Brand logos of Audi, Daimler, VW, BMW and Porsche.
27 Jul 2017 | Benjamin Wehrmann

Reactions to allegations over German carmaker cartel

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Germany's most important carmakers have met in "secret workshops" since the 1990s in order to reach agreements on technological standards and prices, according to a report by news magazine Der Spiegel. The companies allegedly have "systematically undermined free competition” and jointly laid the foundation for the diesel emissions fraud scandal, dubbed "dieselgate”, the magazine says. German NGOs and politicians have reacted angrily to what Der Spiegel claimed was possibly "one of the largest cases of cartel agreements in Germany’s economic history”. However, the diesel engine is said to still have a future regardless. [Update adds Dobrindt, Müller, et al]

Alexander Dobrindt, federal minister for transport (CSU):

“Manipulation cannot be tolerated (…) Sweeping driving bans are no sound political solution […] bans lead to a creeping expropriation of diesel customers […] Who thinks that our partnership with the industry amounts to cronyism hasn’t understood the social market economy […] We have to make sure that we still build the most attractive cars in the world in ten years’ time.”

 

Matthias Müller, VW CEO (on national TV station ARD):

“We’ll have to endure this. We’re used to having sorrows after all.”

 

Herbert Diess, VW brand manager:

“There is a lot of cooperation in the automotive industry, internationally as well as in Germany’s automotive industry. In my experience, cartel law questions have always been examined and dealt with very carefully.”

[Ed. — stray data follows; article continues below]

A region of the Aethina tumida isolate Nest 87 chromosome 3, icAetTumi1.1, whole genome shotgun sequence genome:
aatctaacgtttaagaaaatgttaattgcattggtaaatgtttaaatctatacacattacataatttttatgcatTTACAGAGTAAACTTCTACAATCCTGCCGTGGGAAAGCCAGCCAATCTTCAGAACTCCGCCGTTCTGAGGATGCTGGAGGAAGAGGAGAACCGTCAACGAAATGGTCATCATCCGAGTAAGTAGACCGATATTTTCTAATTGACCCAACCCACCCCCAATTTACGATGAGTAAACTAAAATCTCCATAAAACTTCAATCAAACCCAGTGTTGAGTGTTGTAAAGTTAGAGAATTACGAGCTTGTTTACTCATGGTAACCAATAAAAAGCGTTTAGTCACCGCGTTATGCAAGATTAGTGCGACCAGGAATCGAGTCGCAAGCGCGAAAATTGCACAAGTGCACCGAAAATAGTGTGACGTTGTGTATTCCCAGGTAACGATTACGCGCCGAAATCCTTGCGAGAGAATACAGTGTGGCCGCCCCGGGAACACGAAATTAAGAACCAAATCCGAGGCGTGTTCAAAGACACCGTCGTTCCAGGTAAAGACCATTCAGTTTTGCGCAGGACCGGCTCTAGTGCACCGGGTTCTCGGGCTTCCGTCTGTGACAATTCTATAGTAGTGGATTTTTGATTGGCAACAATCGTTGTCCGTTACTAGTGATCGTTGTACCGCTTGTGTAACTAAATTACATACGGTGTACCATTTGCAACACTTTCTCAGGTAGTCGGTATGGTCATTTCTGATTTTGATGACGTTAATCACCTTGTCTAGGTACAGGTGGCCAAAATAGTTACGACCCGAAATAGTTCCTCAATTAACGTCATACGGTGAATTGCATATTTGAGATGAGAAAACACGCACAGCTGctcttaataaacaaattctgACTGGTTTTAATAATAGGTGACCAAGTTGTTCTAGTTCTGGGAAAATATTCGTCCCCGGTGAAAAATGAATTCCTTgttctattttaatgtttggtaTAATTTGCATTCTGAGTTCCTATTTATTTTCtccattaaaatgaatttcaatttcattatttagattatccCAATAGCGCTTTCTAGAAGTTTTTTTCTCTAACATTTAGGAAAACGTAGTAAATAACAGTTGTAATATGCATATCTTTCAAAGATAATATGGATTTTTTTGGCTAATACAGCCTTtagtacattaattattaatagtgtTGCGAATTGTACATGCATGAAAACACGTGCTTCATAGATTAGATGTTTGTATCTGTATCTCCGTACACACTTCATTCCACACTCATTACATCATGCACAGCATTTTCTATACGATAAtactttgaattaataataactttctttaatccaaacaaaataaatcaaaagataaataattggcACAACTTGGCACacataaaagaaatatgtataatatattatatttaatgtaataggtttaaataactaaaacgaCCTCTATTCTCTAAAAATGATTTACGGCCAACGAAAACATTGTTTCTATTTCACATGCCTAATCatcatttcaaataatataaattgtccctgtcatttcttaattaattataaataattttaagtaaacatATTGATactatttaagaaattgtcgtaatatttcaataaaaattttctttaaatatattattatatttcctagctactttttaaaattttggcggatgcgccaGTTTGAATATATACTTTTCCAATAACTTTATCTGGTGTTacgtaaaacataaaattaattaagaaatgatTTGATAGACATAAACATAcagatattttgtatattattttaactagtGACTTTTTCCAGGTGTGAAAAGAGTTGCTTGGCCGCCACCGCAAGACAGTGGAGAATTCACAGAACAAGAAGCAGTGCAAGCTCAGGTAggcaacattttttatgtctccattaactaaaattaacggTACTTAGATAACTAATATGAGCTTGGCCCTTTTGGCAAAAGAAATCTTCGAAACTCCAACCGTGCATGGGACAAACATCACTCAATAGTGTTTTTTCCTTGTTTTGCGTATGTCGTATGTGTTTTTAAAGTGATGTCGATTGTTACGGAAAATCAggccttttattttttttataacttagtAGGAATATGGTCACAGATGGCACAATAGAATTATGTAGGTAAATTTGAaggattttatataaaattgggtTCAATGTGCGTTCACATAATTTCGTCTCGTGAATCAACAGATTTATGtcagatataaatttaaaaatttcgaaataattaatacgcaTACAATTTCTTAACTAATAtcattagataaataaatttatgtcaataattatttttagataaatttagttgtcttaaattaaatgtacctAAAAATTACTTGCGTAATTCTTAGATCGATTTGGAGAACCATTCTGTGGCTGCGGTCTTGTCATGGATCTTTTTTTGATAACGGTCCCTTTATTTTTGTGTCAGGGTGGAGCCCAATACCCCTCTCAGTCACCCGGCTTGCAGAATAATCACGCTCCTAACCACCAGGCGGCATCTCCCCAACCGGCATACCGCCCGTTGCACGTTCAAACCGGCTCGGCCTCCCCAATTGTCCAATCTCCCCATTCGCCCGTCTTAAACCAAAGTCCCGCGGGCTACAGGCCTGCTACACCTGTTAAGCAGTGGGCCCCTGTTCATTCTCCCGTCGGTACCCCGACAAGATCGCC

Hubertus Heil, deputy head of the SPD parliamentary group:

“We cannot just look on as this important industry goes down the drain. We cannot accept if managers break the law and they have to face the consequences.”

 

Horst Seehofer, CSU party head and state premier of Bavaria:

“We don’t want a cheap campaign against a key-industry for us in Bavaria as well as for us in Germany along the lines of ‘we’ll take cars off the road’”.

 

Winfried Kretschmann, Green Party state premier of Baden-Württemberg:

“[The retrofitting of diesel cars] has to be done by everyone involved, which means it has to have a mandatory character (…) We want binding and effective results [at the national diesel summit on 2 August] (…) I’ve always said that clean diesel exists. And I see no reason to change my mind.”

 

Martin Burkert, SPD MP and head of the parliamentary committee for transport:

“If the cartel allegations turn out to be true, that would be an irresponsible act with respect to the customers but also with respect to the entire German economy. The quality brand “Made in Germany” might see its reputation severely damaged (…) The carmakers don’t like anyone looking behind their doors, which is why we need clearing up now.”

 

Winfried Hermann, Green Party transport minister in federal state Baden-Württemberg (Interview with national TV station ZDF) :            

 “When the VW scandal broke [in 2015], we went to them [carmakers Daimler and Porsche from Baden-Württemberg] and asked them what was going on and they said: ‘We didn’t do it! We’re clean, we play by the rules’. It now seems very likely that this was not true (…) ‘Believing’ no longer appears to be an appropriate category, we have to look closer from now on. And we need control systems, independent controls (…) This is now a matter for the judiciary (…) And we need a different company culture, which takes responsibility at all levels – including the environment and the customers, not just the shareholders.”